What If We Measure Interdependence?

In her article on singleness (pp. 6–9), Stephanie Fast raises the issue of reciprocity. One of the challenges of being single, she says, can be asking others for help with practical matters, knowing the favour isn’t able to be returned. This requires a certain degree of vulnerability, making it easier at times to hire needed help rather than ask.

While prizing authenticity, our society at the same time urges the pursuit of independence; these two seem incompatible. When true authenticity requires revealing our brokenness and need to each other, we cannot at the same time be lone rangers, completely in control of our own mess. The church, in order to be truly counter-cultural, needs to be a safe space for and a model of interdependence.

It seems unlikely we’re making a move back to the Acts 2:44 sometimes-ideal of “everything in common.” However, it’s important to look for ways to “carry each other’s burdens” (Galatians 6:2). It is, in fact, so important that Paul goes on to say, “in this way you will fulfill the law of Christ.”

Ecclesiastes 4:9–12 speaks of the blessings of companionship: “Two are better than one” (v. 9) and “a cord of three strands is not easily broken” (v. 12). While at times used in the context of wedding ceremonies (the addition of the third cord is God, in a godly marriage), the blessings described by The Teacher in this passage wouldn’t have been unique to the marriage relationship. In fact, in Michael A. Easton’s commentary on Ecclesiastes, he says the move from two to three may “be a hint…that companionship may operate within larger numbers” (Ecclesiastes: An Introduction and Commentary, p. 95). “In some realms,” Easton says, “progress may be measured by increasing independence; in this realm spiritual stature is measured by growing interdependence.”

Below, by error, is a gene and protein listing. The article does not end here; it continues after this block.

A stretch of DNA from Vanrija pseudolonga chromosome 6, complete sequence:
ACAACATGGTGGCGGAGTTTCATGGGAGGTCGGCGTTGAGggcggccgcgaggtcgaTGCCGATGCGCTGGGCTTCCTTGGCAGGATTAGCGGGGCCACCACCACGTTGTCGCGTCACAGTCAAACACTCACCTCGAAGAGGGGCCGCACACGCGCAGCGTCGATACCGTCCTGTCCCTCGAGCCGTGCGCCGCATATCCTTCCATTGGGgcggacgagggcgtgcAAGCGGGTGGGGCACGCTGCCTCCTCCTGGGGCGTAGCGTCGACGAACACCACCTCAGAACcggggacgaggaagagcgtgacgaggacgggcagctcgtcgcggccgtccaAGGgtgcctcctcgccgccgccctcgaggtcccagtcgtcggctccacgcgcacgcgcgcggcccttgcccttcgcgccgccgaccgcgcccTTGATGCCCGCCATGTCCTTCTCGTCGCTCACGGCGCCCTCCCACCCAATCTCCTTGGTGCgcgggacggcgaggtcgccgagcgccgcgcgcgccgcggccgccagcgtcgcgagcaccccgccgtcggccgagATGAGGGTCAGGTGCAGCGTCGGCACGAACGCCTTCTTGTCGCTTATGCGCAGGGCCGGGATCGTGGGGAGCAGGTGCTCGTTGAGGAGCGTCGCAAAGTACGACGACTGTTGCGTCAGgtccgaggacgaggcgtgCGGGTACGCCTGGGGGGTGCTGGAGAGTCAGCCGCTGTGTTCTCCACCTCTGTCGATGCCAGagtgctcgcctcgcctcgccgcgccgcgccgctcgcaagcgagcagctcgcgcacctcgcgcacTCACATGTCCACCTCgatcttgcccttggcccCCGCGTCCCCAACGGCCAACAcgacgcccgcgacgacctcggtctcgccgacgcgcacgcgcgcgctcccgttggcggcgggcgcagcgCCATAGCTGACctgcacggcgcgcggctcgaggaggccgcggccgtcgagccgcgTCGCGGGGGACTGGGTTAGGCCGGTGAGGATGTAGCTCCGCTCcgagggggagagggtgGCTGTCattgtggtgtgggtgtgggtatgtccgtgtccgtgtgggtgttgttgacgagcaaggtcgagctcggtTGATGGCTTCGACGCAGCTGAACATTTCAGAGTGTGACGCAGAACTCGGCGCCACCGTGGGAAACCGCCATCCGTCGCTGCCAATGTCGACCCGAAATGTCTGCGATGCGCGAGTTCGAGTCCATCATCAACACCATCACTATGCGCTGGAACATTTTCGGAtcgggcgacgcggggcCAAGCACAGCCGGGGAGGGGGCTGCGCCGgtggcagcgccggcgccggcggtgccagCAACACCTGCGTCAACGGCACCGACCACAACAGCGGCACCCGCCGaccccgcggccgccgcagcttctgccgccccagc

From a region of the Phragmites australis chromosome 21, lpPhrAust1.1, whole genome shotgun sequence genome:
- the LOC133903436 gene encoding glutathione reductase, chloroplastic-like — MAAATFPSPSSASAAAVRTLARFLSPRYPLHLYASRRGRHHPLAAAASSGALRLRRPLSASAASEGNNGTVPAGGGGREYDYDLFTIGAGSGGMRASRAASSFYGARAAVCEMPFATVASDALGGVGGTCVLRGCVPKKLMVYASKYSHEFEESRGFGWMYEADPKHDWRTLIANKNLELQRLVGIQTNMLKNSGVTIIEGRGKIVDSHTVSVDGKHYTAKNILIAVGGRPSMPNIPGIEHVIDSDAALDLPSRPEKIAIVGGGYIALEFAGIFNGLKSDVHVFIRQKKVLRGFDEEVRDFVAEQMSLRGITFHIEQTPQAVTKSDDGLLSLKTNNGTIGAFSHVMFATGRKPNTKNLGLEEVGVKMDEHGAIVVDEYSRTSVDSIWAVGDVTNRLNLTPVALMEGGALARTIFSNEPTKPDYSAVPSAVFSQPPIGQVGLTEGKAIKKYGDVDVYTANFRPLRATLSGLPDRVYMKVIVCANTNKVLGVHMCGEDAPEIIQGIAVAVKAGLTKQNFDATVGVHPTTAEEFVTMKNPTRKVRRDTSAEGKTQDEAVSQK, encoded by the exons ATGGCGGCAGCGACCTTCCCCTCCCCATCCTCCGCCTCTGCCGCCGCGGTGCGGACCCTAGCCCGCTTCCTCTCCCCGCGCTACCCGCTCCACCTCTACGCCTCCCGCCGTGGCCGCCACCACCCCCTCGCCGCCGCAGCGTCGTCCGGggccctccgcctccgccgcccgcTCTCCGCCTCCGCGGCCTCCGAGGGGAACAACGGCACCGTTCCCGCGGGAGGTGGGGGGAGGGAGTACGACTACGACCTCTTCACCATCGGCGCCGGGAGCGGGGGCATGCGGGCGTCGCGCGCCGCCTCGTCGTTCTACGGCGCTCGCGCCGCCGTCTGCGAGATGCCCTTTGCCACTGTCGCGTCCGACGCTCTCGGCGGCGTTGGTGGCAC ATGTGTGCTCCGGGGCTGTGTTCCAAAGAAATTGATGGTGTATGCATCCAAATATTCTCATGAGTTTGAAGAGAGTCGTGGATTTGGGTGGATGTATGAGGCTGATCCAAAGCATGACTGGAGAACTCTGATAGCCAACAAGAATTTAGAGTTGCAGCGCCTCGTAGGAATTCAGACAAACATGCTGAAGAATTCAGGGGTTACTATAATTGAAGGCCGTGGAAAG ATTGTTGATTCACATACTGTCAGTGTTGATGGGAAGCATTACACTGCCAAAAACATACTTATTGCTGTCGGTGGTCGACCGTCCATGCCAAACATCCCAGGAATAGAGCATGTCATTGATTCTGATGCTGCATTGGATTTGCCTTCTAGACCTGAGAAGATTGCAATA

Rebecca Roman

Some people, rather than setting New Year’s resolutions (which often fail), set goals or intentions guided by one word (such as “Presence,” “Rest” or “Gratitude”). I haven’t yet adopted this practice, but I find it appealing. I’m wondering now how my life might look in a year’s time if I were to choose the word “interdependent” to guide the coming year. And then, what if each EMCer did the same? What would the EMC look like a year from now?

– Rebecca Roman

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